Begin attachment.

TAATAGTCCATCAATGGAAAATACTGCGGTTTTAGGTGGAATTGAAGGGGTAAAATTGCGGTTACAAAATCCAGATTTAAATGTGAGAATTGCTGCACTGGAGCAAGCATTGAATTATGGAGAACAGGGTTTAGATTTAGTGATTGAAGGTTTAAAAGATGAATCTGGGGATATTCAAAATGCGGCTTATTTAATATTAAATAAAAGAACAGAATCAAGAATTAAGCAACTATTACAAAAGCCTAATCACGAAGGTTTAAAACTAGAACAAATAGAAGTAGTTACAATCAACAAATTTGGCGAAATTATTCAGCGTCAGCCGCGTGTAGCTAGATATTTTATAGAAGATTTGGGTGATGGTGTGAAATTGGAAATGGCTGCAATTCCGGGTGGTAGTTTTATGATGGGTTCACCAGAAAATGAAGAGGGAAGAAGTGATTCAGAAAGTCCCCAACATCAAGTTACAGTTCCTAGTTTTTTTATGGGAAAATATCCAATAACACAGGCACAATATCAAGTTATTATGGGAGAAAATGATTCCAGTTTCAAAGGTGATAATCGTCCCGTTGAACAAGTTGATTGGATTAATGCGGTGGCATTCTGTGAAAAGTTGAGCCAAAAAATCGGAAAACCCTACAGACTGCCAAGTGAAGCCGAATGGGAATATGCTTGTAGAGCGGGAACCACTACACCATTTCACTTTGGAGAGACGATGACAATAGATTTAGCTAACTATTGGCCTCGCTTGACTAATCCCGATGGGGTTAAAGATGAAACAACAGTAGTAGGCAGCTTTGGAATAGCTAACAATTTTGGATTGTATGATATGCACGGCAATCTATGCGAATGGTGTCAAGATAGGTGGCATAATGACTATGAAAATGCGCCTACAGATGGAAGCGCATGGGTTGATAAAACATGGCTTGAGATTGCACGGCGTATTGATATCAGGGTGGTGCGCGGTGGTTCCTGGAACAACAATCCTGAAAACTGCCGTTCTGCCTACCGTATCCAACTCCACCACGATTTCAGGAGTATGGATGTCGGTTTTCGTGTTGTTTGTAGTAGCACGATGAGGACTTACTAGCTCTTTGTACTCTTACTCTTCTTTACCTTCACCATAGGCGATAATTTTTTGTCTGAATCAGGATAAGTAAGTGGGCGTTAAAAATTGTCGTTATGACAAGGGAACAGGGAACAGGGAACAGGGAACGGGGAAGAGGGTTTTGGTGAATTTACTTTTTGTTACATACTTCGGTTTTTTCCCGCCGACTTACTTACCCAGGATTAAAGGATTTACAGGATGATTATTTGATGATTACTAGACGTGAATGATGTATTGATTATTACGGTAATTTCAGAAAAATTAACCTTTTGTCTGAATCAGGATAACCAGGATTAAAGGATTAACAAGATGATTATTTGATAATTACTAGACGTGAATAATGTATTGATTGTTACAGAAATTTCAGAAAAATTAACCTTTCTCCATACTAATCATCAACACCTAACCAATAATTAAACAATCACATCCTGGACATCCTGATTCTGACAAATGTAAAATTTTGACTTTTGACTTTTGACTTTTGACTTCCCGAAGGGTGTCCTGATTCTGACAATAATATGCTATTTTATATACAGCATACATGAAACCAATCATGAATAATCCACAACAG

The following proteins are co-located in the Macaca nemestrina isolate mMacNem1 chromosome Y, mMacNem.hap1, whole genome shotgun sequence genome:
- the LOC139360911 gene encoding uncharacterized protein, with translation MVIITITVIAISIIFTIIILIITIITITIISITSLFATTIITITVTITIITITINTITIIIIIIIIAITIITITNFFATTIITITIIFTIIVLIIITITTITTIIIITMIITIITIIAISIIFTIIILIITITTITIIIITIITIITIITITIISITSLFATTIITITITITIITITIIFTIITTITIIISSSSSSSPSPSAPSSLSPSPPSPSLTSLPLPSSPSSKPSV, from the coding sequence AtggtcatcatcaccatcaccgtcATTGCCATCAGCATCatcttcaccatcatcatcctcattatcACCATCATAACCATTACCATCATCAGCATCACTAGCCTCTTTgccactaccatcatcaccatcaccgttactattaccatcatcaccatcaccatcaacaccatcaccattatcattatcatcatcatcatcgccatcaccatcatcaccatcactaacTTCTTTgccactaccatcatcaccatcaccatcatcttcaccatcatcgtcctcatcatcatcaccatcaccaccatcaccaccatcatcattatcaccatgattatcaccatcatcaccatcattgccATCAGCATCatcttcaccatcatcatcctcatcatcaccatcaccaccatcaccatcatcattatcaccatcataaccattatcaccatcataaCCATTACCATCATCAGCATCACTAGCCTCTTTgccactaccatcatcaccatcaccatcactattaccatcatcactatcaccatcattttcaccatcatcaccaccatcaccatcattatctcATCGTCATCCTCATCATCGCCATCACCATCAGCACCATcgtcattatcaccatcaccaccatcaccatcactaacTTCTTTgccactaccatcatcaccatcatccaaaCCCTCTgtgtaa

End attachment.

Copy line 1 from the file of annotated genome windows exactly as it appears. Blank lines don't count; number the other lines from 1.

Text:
TAATAGTCCATCAATGGAAAATACTGCGGTTTTAGGTGGAATTGAAGGGGTAAAATTGCGGTTACAAAATCCAGATTTAAATGTGAGAATTGCTGCACTGGAGCAAGCATTGAATTATGGAGAACAGGGTTTAGATTTAGTGATTGAAGGTTTAAAAGATGAATCTGGGGATATTCAAAATGCGGCTTATTTAATATTAAATAAAAGAACAGAATCAAGAATTAAGCAACTATTACAAAAGCCTAATCACGAAGGTTTAAAACTAGAACAAATAGAAGTAGTTACAATCAACAAATTTGGCGAAATTATTCAGCGTCAGCCGCGTGTAGCTAGATATTTTATAGAAGATTTGGGTGATGGTGTGAAATTGGAAATGGCTGCAATTCCGGGTGGTAGTTTTATGATGGGTTCACCAGAAAATGAAGAGGGAAGAAGTGATTCAGAAAGTCCCCAACATCAAGTTACAGTTCCTAGTTTTTTTATGGGAAAATATCCAATAACACAGGCACAATATCAAGTTATTATGGGAGAAAATGATTCCAGTTTCAAAGGTGATAATCGTCCCGTTGAACAAGTTGATTGGATTAATGCGGTGGCATTCTGTGAAAAGTTGAGCCAAAAAATCGGAAAACCCTACAGACTGCCAAGTGAAGCCGAATGGGAATATGCTTGTAGAGCGGGAACCACTACACCATTTCACTTTGGAGAGACGATGACAATAGATTTAGCTAACTATTGGCCTCGCTTGACTAATCCCGATGGGGTTAAAGATGAAACAACAGTAGTAGGCAGCTTTGGAATAGCTAACAATTTTGGATTGTATGATATGCACGGCAATCTATGCGAATGGTGTCAAGATAGGTGGCATAATGACTATGAAAATGCGCCTACAGATGGAAGCGCATGGGTTGATAAAACATGGCTTGAGATTGCACGGCGTATTGATATCAGGGTGGTGCGCGGTGGTTCCTGGAACAACAATCCTGAAAACTGCCGTTCTGCCTACCGTATCCAACTCCACCACGATTTCAGGAGTATGGATGTCGGTTTTCGTGTTGTTTGTAGTAGCACGATGAGGACTTACTAGCTCTTTGTACTCTTACTCTTCTTTACCTTCACCATAGGCGATAATTTTTTGTCTGAATCAGGATAAGTAAGTGGGCGTTAAAAATTGTCGTTATGACAAGGGAACAGGGAACAGGGAACAGGGAACGGGGAAGAGGGTTTTGGTGAATTTACTTTTTGTTACATACTTCGGTTTTTTCCCGCCGACTTACTTACCCAGGATTAAAGGATTTACAGGATGATTATTTGATGATTACTAGACGTGAATGATGTATTGATTATTACGGTAATTTCAGAAAAATTAACCTTTTGTCTGAATCAGGATAACCAGGATTAAAGGATTAACAAGATGATTATTTGATAATTACTAGACGTGAATAATGTATTGATTGTTACAGAAATTTCAGAAAAATTAACCTTTCTCCATACTAATCATCAACACCTAACCAATAATTAAACAATCACATCCTGGACATCCTGATTCTGACAAATGTAAAATTTTGACTTTTGACTTTTGACTTTTGACTTCCCGAAGGGTGTCCTGATTCTGACAATAATATGCTATTTTATATACAGCATACATGAAACCAATCATGAATAATCCACAACAG